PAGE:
Coinbase pushes to dismiss SEC lawsuit
Coinbase says the “subject matter” of the lawsuit “falls outside of the agency’s delegated authority”
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Coinbase filed a motion to dismiss in the US Securities and Exchange Commission’s case against the crypto company on Friday.
In the newest filing, Coinbase argues that the SEC has “violated due process, abused its discretion and abandoned its own earlier interpretations of the securities laws.”
However, the reason for dismissal as reiterated by Coinbase is the fact that the “subject matter falls outside of the agency’s delegated authority.”
“The SEC may pursue this enforcement action only if relevant transactions in the digital assets and services identified in the Complaint are ‘investment contracts’ and therefore ‘securities’ under the Securities Act of 1933 and the Securities Exchange Act of 1934. Because as a matter of law none of them are, the claims must be dismissed,” Coinbase argues.
Further, Coinbase says that the SEC had looked over the four services — Prime, Wallet, staking and the spot exchange — that it now targets back when Coinbase took the necessary steps to become a publicly traded company in 2021. At the time, Gensler deferred to Congress as the authority to regulate crypto exchanges, the motion alleges.
This argument from Coinbase is similar to one that it made back in late June, when it alleged that the SEC can’t “retroactively” regulate digital asset exchanges, and said that the SEC cannot seize power.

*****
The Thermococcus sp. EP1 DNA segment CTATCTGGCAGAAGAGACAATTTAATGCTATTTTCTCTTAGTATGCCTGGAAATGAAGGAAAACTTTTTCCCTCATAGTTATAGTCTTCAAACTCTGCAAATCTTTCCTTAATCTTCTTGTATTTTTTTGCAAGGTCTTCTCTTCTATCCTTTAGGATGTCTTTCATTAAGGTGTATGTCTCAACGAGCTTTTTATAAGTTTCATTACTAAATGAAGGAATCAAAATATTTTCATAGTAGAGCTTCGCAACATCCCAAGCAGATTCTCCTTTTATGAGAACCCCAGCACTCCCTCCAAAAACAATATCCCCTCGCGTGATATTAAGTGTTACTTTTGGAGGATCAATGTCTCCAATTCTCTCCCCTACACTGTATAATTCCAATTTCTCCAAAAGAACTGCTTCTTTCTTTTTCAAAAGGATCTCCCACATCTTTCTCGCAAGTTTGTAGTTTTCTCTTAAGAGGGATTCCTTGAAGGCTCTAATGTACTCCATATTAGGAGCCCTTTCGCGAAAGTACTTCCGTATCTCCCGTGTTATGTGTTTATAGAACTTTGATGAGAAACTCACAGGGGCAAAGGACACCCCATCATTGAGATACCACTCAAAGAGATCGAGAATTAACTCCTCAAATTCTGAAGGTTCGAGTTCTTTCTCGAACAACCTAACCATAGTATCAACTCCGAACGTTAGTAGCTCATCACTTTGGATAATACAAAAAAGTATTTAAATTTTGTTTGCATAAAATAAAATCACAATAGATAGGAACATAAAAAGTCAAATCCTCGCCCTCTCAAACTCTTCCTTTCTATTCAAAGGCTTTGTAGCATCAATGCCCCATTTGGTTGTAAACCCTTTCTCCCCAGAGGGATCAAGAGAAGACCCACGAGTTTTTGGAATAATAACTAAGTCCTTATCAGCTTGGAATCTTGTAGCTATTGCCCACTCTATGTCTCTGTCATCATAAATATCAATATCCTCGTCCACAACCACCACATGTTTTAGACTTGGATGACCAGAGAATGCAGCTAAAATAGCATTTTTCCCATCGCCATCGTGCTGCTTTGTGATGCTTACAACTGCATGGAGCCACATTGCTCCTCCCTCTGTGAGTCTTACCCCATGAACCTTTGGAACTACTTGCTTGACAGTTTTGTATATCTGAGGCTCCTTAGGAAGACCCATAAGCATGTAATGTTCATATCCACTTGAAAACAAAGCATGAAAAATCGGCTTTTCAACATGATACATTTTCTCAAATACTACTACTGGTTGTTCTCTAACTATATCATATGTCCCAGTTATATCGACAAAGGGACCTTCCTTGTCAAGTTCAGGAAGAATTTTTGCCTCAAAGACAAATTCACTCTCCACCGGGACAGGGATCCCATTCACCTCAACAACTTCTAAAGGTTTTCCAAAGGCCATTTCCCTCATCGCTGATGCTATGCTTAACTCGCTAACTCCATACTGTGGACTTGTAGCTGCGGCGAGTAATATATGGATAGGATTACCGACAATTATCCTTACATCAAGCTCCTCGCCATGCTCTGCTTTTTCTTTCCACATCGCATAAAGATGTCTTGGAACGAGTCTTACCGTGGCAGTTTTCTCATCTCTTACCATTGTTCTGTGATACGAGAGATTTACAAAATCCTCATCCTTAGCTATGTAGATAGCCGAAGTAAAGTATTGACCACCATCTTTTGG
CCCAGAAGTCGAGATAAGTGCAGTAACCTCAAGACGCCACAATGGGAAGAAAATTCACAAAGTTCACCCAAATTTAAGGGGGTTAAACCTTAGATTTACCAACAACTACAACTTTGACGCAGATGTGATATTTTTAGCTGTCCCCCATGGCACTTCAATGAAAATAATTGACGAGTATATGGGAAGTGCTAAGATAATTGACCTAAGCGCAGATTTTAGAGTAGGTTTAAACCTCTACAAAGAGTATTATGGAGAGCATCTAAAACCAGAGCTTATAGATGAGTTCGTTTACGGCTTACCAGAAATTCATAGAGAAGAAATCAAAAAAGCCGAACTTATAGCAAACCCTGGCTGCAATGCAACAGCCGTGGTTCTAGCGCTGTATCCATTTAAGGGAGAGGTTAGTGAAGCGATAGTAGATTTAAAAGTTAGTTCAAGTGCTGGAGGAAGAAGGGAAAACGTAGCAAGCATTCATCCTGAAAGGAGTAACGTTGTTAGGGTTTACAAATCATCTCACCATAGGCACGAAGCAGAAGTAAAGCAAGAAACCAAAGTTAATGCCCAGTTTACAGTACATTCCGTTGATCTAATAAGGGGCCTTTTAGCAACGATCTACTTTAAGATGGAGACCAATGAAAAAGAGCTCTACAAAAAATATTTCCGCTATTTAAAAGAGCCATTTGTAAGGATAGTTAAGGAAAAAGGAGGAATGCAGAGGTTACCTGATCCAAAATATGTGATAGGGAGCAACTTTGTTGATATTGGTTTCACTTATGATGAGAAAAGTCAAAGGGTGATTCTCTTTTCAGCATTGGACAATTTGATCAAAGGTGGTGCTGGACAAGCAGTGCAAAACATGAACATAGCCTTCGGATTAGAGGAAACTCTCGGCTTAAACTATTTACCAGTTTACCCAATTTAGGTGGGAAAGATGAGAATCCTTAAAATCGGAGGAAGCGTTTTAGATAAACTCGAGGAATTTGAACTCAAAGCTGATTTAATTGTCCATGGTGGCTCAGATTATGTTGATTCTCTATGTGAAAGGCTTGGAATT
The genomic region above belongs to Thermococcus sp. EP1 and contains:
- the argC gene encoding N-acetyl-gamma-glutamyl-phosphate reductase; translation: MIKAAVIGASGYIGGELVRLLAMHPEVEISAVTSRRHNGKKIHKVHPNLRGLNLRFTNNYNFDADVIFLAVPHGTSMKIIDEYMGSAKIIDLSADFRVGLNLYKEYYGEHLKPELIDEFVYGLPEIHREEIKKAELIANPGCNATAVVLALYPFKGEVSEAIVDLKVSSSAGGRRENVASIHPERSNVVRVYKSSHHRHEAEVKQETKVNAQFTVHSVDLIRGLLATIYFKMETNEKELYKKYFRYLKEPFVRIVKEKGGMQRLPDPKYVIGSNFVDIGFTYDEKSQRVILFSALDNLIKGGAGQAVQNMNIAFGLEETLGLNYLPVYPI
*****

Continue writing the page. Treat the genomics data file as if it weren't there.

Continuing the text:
Specifically, on staking, Coinbase said that the staking service could not fall under an investment contract because ”they do not involve relinquishment of property creating a risk of loss,” which is a necessary element of being a security.
“The SEC tries to force this garden variety fee-for-services arrangement into the definition of an investment contract,” Coinbase says.
Coinbase uses the Ripple ruling, in which the judge found that the institutional sales met the Howey requirements, while the programmatic sales did not.
“The Ripple court found no investment contract based on facts substantially identical to those alleged here,” Coinbase says.
Outside of arguing for a dismissal of the claims, Coinbase also argues that the Major Questions Doctrine would “require dismissal of the complaint” because it needs “clear congressional authorization” which Gensler and the SEC currently lack.
The SEC sued Coinbase alleging that it was operating as an unregistered exchange and offering unregistered securities back in June.
Both the SEC and Coinbase have been locked in multiple legal battles as the crypto company pushes for regulatory clarity.
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